New Delhi: Be it a small diamond pointer or an over two-carat solitaire - men now love their engagement and wedding gold bands being decorated with precious stones just as most women prefer.
"During weddings, earlier people just used to wear bands. But now along with a band, they want it to be set with a diamond," Vijay Jain, CEO of diamond jewellery brand ORRA, told reporters.
Said Udit Sehgal of Blues Jewellery Company (BJC): "A lot of men give solitaires of three or four carats to their wife-to-be on their engagement. So the least they expect in return is a solitaire - even if of just a carat. That`s how diamond and solitaire rings are becoming popular among men."
Karan Sarda, 28, is not a jewellery freak, but he is eagerly waiting to wear a ring regularly after his engagement in December.
"Women still have the sindoor to signify that they are married, but men have just their engagement rings to denote their relationship status. I think whether or not men like jewellery, an engagement ring is something that all of them should wear as a mark of commitment for their partner," said Sarda, who has chosen a diamond ring for himself.
Such is the demand for diamond rings that ORRA came up with a special range of platinum couple rings.
"The range has his-her diamond rings, and the response has been very nice. It is something special because the couples get to wear something common," added Jain.
Weddings notwithstanding, diamonds have become quite a style statement for men.
"Men have also become fashionable. It was earlier said that diamonds are a woman`s best friend, but men are also opening up to the idea of sporting the precious stone and increasingly seeing this as a style statement," said Rohan Begani from Mumbai-based Begani Jewels.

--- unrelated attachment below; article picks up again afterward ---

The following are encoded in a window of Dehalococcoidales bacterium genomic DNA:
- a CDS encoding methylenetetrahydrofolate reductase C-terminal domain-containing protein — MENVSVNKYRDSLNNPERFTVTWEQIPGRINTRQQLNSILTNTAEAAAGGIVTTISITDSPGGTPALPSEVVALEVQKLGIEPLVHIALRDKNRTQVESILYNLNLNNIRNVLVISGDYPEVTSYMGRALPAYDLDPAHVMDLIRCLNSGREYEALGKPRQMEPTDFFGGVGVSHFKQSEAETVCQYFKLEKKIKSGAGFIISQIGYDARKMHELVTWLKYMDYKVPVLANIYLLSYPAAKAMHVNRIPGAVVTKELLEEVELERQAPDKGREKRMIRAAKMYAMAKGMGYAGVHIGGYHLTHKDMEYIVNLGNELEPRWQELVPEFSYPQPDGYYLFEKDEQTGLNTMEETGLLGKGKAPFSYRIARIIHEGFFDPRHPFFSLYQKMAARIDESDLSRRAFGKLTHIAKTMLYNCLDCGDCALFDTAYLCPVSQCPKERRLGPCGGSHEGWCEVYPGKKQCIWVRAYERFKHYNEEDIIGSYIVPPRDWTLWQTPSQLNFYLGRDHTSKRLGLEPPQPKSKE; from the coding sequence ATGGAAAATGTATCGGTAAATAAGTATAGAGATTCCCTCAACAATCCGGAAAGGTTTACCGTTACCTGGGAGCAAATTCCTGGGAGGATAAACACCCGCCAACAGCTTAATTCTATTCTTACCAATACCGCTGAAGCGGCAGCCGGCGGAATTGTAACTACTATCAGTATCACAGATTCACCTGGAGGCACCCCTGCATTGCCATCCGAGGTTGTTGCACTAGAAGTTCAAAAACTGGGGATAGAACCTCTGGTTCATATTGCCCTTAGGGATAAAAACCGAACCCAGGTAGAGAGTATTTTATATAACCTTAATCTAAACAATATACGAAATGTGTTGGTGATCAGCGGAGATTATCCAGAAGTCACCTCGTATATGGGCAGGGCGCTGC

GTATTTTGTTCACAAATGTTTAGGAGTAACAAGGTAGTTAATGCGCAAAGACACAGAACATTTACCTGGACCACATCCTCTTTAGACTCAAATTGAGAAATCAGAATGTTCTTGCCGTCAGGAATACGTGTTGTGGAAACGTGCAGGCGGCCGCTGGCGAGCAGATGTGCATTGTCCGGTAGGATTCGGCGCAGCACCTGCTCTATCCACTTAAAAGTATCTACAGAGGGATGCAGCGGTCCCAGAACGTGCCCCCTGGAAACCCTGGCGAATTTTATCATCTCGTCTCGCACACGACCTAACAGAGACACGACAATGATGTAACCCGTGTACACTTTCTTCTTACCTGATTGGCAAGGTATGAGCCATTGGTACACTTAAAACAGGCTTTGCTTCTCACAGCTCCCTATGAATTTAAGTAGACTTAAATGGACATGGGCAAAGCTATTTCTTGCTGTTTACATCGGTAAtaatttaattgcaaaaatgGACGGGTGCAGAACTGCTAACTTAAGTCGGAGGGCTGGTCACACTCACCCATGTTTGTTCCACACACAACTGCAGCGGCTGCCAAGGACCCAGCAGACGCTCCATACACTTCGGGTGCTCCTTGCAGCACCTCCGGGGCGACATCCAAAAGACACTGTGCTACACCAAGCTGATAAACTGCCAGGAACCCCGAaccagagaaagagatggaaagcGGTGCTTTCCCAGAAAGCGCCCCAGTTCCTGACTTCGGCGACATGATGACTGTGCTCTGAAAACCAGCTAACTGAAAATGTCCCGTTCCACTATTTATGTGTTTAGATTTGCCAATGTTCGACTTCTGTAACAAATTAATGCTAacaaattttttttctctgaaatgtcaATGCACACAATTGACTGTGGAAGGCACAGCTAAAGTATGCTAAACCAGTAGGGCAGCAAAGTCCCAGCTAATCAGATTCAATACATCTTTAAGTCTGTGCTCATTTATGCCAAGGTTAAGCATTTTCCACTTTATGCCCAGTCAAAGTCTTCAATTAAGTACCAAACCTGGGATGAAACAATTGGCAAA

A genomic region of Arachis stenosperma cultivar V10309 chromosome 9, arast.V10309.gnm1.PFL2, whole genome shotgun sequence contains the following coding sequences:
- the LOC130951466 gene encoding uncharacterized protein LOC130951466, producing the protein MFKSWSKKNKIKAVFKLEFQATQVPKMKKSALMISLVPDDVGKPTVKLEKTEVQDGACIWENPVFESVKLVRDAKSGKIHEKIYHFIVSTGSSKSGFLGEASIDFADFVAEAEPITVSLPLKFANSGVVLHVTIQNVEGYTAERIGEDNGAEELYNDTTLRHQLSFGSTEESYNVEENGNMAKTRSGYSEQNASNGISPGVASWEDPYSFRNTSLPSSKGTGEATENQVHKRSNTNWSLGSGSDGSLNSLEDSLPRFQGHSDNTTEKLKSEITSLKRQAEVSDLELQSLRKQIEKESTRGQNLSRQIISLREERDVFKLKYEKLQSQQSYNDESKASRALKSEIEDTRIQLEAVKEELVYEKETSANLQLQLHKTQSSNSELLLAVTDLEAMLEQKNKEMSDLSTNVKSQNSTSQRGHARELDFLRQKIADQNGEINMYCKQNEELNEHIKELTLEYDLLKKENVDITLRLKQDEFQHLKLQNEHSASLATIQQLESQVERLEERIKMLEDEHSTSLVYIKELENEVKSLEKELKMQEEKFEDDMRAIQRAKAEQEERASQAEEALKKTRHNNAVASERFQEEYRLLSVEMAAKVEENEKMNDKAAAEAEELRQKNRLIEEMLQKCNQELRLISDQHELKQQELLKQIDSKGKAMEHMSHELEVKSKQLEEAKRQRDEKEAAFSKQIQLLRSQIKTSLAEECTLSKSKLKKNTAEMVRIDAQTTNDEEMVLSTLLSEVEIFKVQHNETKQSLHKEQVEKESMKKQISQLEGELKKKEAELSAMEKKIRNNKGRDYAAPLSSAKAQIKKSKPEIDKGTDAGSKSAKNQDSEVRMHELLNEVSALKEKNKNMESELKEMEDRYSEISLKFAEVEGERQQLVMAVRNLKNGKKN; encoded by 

Men`s penchant for jewellery is not a new trend in Indian society. The royals have since time immemorial flaunted kundan or pearl neckpieces, rings, broaches, kadaas and earrings.
History is repeating itself with professionals flaunting accessories with precious jewellery.
"If you look back, the maharajas used to wear precious stones to add poise and elegance to their personality. It faded over time, but now men have become curious to add accessories to their personality on a day-to-day basis. And what better than diamonds? They look classy!" said Jain.
Designer Sehgal, 23, who is also founder- managing director of BJC, says men opt for diamonds either as a status symbol or to make wise investments.
"People in metropolitan cities have become so status-conscious and fashion-conscious, especially those in the upper class, that diamonds are a small thing for them. It is only solitaires for them," said Sehgal.
"A lot of men in the upper class buy solitaires to make big money small because even a small diamond can hide a lot of money," he added.
Bollywood actors are a source of inspiration for others and Salman Khan is one of the popular stars who has often been spotted flaunting bracelette with a blue stone.
Sehgal feels wearing real gold and diamond jewellery is a trend prominent among men over 35 years of age.
"Eighty percent of our clientele is women and out of the remaining 20 percent, only 10 percent men come to buy jewellery for themselves. Others either accompany their wife and daughter to foot bills or invest in diamonds," said Sehgal.